Letters to the Editor

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STATE BUDGET: Treat employees and injured workers the same

Letter by John S. Moceri, Tacoma on May 9, 2011 at 12:37 pm with 3 Comments »
May 13, 2011 4:56 pm

Re: “Workers’ comp stalls Legislature” (TNT, 5-9).

Maybe the legislators and the governor should pass legislation that treats workers’ compensation pensions and state employee pensions the same.

Since, according to the article. “there is widespread agreement in Olympia that lawmakers must do something to curb the surging costs within a state-run system that doles out billions in benefits,” an option for state employees, like the proposed option for injured workers, would be “reaching lump-sum settlements with workers (employees) who receive benefits for a prolonged period.”

The article notes that “workers’ compensation in Washington is a state-provided insurance system that provides about $2 billion in benefits each year.” The state employee retirement system probably provides a similar or greater amount in benefits annually.

The workers’ compensation system is “largely funded by premiums paid by businesses.” The state retirement system is largely funded by taxes.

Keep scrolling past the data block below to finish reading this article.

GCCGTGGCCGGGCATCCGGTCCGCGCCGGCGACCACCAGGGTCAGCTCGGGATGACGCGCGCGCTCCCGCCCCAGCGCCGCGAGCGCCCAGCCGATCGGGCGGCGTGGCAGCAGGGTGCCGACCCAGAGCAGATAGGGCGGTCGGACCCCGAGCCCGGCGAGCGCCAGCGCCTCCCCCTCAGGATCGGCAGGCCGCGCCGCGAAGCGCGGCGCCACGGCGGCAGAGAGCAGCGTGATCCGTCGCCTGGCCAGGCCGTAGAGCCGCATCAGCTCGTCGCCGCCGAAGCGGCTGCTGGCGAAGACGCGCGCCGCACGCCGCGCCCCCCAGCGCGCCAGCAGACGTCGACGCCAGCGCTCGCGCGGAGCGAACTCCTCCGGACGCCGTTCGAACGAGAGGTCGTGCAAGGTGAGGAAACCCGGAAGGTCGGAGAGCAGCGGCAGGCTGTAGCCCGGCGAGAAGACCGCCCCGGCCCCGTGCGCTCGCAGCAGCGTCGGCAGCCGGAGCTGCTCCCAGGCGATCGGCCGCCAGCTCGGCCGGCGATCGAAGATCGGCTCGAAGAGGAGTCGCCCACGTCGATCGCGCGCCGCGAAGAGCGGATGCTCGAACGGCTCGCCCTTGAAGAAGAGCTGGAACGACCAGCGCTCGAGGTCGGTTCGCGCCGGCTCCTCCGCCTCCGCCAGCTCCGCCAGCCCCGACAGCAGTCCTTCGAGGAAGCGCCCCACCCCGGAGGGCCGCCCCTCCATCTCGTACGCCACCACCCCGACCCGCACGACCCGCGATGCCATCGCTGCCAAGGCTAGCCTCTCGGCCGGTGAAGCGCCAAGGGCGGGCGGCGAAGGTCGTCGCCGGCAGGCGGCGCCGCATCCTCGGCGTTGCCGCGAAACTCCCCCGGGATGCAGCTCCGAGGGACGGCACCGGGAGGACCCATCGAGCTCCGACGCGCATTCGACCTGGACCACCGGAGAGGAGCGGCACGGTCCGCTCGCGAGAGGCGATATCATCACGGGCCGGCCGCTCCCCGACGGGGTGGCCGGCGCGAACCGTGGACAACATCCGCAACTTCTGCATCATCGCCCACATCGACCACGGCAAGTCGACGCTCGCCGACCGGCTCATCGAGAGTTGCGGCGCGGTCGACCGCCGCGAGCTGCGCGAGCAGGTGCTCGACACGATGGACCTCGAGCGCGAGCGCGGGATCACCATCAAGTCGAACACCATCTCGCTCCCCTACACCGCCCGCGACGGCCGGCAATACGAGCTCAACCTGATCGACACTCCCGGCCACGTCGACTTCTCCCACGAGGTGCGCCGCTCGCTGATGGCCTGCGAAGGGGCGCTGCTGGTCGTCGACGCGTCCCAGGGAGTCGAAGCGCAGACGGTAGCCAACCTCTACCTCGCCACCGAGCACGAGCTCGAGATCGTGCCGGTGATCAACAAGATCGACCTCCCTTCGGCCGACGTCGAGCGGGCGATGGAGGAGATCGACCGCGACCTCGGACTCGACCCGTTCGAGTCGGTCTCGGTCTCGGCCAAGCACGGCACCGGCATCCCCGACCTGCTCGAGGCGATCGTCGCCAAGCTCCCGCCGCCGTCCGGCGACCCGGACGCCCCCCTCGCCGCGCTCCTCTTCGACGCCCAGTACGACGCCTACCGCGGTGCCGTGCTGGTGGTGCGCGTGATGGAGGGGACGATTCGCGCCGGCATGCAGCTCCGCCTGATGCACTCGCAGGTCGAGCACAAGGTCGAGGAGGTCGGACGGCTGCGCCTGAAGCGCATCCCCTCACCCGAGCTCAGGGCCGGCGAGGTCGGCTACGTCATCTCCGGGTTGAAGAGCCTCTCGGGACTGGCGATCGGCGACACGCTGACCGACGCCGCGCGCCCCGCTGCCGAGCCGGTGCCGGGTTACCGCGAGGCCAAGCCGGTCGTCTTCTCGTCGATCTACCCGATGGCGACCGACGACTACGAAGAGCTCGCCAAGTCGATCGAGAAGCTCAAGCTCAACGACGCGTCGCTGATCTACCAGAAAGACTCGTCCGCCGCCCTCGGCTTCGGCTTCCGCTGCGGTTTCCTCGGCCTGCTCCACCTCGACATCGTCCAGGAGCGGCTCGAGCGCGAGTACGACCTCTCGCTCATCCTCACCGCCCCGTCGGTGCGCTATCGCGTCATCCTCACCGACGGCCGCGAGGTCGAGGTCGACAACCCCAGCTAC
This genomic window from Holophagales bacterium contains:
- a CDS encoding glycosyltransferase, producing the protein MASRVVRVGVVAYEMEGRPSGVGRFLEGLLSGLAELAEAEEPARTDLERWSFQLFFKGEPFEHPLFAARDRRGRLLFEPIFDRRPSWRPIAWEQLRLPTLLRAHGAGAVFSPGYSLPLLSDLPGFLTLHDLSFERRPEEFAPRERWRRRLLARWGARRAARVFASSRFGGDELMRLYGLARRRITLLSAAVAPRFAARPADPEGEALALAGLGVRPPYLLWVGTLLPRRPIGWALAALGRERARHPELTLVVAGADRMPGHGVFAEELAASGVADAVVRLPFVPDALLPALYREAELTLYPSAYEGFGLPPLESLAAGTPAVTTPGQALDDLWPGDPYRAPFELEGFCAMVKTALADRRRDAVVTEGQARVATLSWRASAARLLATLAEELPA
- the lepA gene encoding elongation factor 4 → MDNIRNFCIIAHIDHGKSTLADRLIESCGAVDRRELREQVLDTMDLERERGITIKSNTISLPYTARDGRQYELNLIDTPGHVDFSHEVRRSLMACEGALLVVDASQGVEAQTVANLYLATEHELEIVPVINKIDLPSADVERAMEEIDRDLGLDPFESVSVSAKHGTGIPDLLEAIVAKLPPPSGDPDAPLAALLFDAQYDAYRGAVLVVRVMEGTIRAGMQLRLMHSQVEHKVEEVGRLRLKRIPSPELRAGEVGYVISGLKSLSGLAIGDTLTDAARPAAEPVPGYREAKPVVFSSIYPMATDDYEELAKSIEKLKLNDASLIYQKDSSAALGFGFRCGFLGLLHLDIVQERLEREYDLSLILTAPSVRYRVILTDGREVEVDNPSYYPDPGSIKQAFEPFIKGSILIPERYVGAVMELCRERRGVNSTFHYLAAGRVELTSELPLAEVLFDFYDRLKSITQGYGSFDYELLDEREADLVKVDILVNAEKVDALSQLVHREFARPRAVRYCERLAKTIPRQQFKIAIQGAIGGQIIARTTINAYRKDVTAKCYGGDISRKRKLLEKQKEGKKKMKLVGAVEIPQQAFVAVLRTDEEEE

Gov. Chris Gregoire told reporters “that the state must either cut benefits or offer settlements” for the injured workers of our state. Why not have the same approach with state workers who are retiring or already retired?

According to the article, Gregoire further claimed “that the state either offer the option of settlements to those over the age of 55 or limit payments for those who are receiving Social Security benefits” when she referred to the injured workers’ benefits.

Why not do the same with all state employees and their benefits? If it is good for the injured worker it must be good for state employees and for the state budget.

Leave a comment Comments → 3
  1. Vox_clamantis_in_deserto says:

    Great ideas, John. But since you are a well-known local attorney ”practicing in Worker’s Compensation”, one has to wonder how genuine they are.

  2. Dear_John says:

    How DARE Christine threaten to reduce the butter that the letter writer puts on his bread!
    Fire off a letter to the editor, Counselor.

  3. OK John, but to be equal, the employee would have to contribute between 3.15% to 8.46% of their salary into the workman’s compensation fund.

    Are you good with that?


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